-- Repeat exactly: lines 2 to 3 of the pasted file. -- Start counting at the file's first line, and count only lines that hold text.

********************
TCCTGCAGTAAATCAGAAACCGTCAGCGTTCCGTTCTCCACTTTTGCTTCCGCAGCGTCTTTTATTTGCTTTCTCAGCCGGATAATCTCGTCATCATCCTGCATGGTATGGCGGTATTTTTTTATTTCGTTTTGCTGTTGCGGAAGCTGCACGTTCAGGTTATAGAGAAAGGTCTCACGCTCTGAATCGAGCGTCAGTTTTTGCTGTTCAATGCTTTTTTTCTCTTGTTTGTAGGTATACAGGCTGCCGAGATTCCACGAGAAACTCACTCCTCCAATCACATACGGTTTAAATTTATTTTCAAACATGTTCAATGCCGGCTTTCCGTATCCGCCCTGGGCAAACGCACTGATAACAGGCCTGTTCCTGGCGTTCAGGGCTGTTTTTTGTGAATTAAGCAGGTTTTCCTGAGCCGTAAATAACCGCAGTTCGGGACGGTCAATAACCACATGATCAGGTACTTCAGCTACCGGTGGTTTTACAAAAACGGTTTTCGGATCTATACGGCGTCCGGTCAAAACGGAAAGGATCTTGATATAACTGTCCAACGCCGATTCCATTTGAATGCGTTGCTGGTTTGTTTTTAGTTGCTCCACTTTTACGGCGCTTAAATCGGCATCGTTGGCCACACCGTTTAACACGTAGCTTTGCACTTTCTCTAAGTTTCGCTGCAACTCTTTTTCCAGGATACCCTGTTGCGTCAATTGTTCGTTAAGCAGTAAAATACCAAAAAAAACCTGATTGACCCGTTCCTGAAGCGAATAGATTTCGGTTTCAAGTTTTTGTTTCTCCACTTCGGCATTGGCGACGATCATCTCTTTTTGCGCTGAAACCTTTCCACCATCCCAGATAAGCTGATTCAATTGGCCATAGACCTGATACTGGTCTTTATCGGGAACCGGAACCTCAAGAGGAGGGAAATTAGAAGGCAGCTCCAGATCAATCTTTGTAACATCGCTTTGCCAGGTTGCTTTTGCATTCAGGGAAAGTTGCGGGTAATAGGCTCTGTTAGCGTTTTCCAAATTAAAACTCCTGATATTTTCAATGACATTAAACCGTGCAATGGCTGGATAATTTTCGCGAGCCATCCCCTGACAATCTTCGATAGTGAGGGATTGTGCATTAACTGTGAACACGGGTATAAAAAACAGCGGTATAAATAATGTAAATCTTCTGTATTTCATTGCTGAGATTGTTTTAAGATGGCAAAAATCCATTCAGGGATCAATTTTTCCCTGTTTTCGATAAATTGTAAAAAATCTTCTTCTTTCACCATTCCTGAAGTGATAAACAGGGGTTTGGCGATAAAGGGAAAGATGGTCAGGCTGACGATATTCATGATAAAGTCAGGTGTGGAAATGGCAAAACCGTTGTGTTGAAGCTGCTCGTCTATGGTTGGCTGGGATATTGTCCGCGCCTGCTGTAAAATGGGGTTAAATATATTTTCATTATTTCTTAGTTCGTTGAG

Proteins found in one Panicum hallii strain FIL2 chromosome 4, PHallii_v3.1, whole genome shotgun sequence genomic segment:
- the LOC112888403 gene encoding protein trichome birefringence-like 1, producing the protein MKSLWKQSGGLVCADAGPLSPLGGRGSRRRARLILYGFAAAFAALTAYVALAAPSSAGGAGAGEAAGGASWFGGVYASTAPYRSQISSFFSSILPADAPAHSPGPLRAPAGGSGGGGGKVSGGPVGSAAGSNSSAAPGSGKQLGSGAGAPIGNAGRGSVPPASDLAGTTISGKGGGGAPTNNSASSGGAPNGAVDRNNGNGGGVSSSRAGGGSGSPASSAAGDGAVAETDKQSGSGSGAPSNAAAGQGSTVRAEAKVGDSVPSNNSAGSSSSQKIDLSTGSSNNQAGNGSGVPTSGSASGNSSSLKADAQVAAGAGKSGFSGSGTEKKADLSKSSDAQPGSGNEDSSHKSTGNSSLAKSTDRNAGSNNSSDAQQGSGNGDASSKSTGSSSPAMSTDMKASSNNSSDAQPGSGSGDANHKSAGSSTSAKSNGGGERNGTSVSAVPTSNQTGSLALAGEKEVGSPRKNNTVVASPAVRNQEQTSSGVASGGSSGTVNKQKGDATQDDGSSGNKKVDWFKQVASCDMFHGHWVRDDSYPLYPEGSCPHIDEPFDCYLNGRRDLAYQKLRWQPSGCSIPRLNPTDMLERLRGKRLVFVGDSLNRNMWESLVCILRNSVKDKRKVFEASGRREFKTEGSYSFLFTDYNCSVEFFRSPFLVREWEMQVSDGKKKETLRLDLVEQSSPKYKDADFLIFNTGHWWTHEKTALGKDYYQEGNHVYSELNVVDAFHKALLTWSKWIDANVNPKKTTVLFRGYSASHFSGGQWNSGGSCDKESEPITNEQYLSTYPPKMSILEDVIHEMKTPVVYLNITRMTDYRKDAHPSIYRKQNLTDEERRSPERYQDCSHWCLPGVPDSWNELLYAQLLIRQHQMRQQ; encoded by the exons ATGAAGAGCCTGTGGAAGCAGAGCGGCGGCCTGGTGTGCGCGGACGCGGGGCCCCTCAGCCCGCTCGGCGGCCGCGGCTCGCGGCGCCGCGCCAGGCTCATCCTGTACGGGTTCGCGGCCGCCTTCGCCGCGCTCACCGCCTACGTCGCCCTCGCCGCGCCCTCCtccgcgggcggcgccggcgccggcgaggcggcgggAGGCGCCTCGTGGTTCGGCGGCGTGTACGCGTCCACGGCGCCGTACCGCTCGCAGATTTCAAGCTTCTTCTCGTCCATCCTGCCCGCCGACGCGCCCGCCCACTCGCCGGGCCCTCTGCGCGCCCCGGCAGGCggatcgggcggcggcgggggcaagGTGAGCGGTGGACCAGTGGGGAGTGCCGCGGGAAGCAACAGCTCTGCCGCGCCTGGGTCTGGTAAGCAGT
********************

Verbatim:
Proteins found in one Panicum hallii strain FIL2 chromosome 4, PHallii_v3.1, whole genome shotgun sequence genomic segment:
- the LOC112888403 gene encoding protein trichome birefringence-like 1, producing the protein MKSLWKQSGGLVCADAGPLSPLGGRGSRRRARLILYGFAAAFAALTAYVALAAPSSAGGAGAGEAAGGASWFGGVYASTAPYRSQISSFFSSILPADAPAHSPGPLRAPAGGSGGGGGKVSGGPVGSAAGSNSSAAPGSGKQLGSGAGAPIGNAGRGSVPPASDLAGTTISGKGGGGAPTNNSASSGGAPNGAVDRNNGNGGGVSSSRAGGGSGSPASSAAGDGAVAETDKQSGSGSGAPSNAAAGQGSTVRAEAKVGDSVPSNNSAGSSSSQKIDLSTGSSNNQAGNGSGVPTSGSASGNSSSLKADAQVAAGAGKSGFSGSGTEKKADLSKSSDAQPGSGNEDSSHKSTGNSSLAKSTDRNAGSNNSSDAQQGSGNGDASSKSTGSSSPAMSTDMKASSNNSSDAQPGSGSGDANHKSAGSSTSAKSNGGGERNGTSVSAVPTSNQTGSLALAGEKEVGSPRKNNTVVASPAVRNQEQTSSGVASGGSSGTVNKQKGDATQDDGSSGNKKVDWFKQVASCDMFHGHWVRDDSYPLYPEGSCPHIDEPFDCYLNGRRDLAYQKLRWQPSGCSIPRLNPTDMLERLRGKRLVFVGDSLNRNMWESLVCILRNSVKDKRKVFEASGRREFKTEGSYSFLFTDYNCSVEFFRSPFLVREWEMQVSDGKKKETLRLDLVEQSSPKYKDADFLIFNTGHWWTHEKTALGKDYYQEGNHVYSELNVVDAFHKALLTWSKWIDANVNPKKTTVLFRGYSASHFSGGQWNSGGSCDKESEPITNEQYLSTYPPKMSILEDVIHEMKTPVVYLNITRMTDYRKDAHPSIYRKQNLTDEERRSPERYQDCSHWCLPGVPDSWNELLYAQLLIRQHQMRQQ; encoded by the exons ATGAAGAGCCTGTGGAAGCAGAGCGGCGGCCTGGTGTGCGCGGACGCGGGGCCCCTCAGCCCGCTCGGCGGCCGCGGCTCGCGGCGCCGCGCCAGGCTCATCCTGTACGGGTTCGCGGCCGCCTTCGCCGCGCTCACCGCCTACGTCGCCCTCGCCGCGCCCTCCtccgcgggcggcgccggcgccggcgaggcggcgggAGGCGCCTCGTGGTTCGGCGGCGTGTACGCGTCCACGGCGCCGTACCGCTCGCAGATTTCAAGCTTCTTCTCGTCCATCCTGCCCGCCGACGCGCCCGCCCACTCGCCGGGCCCTCTGCGCGCCCCGGCAGGCggatcgggcggcggcgggggcaagGTGAGCGGTGGACCAGTGGGGAGTGCCGCGGGAAGCAACAGCTCTGCCGCGCCTGGGTCTGGTAAGCAGT